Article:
Human-like brain waves detected in mini brains grown in a dish

The organoids formed networks and produced electrical activity resembling that of six to 10 month old infants.

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A cross-section of the lab grown mini-brains, with each color representing a different type of brain cell.

Muotri Lab/UCTV

Scientists have successfully grown mini brains that, for the first time, produce brain waves resembling those seen in embryos and preterm infants. Researchers at the University of California, San Diego (UCSD) created the pea-sized "brains" by growing up stem cells in a petri dish and testing their activity and gene expression over 10 months. They hope the mini brains will enable them to study early brain development. 

The study, published in the journal Cell Stem Cell on Thursday, is by the same research group that previously showed they were able to grow Neanderthal mini brains in the lab. This time around they've stuck to Homo sapiens, coaxing human stem cells into becoming brain cells by placing them in a petri dish that simulates the environment of early brain development. The 3D mini brains, known as "organoids," then mature and create cellular networks of connected cells -- an important component of real brains that allows electrical signals to zip around.

"We are one step closer to have a model that can actually generate these early stages of a sophisticated neural network," said Alysson Muotri, a molecular biologist at UCSD and author on the new study, in a press release. Muotri's team have been working with brain organoids for a number of years, slowly working towards building a brain that will act as a model for future study. Currently, their model is about a million times smaller than an adult human brain.

"You can use brain organoids for several things, including understand normal human neurodevelopment, disease modeling, brain evolution, drug screening, and even to inform artificial intelligence," Muotri said.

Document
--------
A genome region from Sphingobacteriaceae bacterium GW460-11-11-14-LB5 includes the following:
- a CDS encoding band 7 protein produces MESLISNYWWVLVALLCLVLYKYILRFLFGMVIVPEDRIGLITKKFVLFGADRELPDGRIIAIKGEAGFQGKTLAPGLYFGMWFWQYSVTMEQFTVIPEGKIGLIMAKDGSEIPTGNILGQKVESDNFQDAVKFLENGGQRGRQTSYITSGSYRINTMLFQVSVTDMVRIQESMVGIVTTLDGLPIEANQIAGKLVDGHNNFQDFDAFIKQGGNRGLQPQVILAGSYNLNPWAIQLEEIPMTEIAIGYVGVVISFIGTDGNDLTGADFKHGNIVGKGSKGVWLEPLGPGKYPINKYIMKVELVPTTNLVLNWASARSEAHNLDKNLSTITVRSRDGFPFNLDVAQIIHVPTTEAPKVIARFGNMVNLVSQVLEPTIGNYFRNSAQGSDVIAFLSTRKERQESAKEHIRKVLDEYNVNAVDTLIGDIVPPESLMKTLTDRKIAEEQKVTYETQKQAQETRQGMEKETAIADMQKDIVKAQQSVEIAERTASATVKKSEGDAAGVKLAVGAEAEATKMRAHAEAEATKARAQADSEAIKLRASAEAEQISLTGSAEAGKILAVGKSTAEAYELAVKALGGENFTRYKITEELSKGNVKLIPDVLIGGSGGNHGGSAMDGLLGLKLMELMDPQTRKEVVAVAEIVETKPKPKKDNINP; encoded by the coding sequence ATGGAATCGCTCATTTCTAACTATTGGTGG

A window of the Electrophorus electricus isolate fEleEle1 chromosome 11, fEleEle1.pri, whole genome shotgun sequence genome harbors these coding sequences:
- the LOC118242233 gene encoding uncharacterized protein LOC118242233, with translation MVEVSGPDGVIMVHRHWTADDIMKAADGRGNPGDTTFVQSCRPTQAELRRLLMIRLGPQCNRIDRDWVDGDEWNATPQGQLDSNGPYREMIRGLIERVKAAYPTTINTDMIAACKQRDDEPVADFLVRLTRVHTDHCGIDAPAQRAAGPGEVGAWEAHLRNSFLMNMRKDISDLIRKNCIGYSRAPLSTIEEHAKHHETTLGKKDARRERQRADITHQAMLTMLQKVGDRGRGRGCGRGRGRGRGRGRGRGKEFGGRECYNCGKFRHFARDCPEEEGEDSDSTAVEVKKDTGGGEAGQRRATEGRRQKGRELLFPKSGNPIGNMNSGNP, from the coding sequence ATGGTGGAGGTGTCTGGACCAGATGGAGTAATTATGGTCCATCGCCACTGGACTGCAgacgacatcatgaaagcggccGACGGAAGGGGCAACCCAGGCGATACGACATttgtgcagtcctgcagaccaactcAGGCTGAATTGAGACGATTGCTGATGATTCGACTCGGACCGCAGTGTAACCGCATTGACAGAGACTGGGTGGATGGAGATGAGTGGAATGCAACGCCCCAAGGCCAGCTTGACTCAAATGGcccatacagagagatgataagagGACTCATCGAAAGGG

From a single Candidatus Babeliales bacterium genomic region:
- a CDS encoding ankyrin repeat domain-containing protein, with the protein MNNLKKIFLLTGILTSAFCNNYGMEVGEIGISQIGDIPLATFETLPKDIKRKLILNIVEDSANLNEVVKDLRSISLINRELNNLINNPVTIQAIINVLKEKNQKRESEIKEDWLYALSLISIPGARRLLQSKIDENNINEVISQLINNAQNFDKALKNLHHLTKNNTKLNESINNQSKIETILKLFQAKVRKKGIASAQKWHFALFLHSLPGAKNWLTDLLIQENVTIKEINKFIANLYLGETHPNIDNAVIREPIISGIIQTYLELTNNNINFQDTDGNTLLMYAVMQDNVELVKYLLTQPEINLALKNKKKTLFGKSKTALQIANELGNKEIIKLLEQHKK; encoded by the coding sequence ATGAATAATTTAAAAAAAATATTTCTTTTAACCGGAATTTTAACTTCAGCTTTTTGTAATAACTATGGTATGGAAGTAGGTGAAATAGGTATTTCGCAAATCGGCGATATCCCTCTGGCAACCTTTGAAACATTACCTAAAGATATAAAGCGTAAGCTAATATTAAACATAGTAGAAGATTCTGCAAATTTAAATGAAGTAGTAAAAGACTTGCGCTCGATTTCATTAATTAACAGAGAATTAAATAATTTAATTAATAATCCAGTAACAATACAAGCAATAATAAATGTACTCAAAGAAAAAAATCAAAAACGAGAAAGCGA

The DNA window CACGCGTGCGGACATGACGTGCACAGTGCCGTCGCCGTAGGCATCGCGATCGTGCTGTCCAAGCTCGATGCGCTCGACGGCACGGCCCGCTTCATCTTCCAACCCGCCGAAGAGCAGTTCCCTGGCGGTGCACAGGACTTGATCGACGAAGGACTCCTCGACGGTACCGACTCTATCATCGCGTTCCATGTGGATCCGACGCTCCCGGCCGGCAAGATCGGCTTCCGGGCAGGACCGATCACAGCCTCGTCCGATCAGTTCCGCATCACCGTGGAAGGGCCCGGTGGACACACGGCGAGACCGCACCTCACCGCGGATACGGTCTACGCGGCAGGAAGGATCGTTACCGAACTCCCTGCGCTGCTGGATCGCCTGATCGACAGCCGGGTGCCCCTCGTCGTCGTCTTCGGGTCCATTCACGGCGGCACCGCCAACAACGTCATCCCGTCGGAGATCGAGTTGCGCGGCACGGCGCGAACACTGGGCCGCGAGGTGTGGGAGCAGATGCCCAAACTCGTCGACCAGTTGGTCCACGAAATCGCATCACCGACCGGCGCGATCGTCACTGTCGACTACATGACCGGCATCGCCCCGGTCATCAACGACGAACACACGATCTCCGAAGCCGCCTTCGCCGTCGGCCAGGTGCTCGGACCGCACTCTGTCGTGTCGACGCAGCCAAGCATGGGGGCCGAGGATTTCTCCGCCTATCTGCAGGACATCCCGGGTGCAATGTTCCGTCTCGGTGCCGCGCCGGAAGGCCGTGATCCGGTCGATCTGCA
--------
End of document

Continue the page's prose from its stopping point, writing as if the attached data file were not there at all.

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To assess the electrical activity of the lab-grown brains, the team stuck electrodes into their culture dish. They found evidence for activity in the mini brains at two months and rhythmic, constant activity by six months. 

A machine learning algorithm, trained on a dataset of 567 electrical signal recordings generated by 39 premature babies aged between six and 10 months of age, was then fed the mini brain electrical signals. It successfully predicted how many weeks old the organoids in the petri dish were, demonstrating that they may mimic normal, early brain development.

While this doesn't suggest the brains-in-a-jar and infant brains are functionally the same thing, it does provide a stepping stone for scientists to test brains that are more significantly advanced than previous models and ones that accurately replicate the human condition better than animal models can.

Of course, there are ethical implications of rebuilding a brain. One of the most thought-provoking philosophical scenarios is the "brain in a vat" experiment, which outlines a condition where a brain hooked up to a supercomputer and receiving electrical signals might still think it's really alive, even though it only exists as a brain... in a vat. It's kind of mad scientist Matrix, if you really think about.

The study doesn't shy away from the potential ethical implications of creating miniature brains and Muotri himself says that it's up to us to decide where the limit is. For now, you shouldn't be worried about these brains-in-a-dish achieving sentience and somehow sensing they're being experimented on. Muotri is convinced there's no evidence they have any form of consciousness and the brain waves the team has seen may not even have anything to do with the activity in real brains. 

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Originally published 8:15 a.m. PT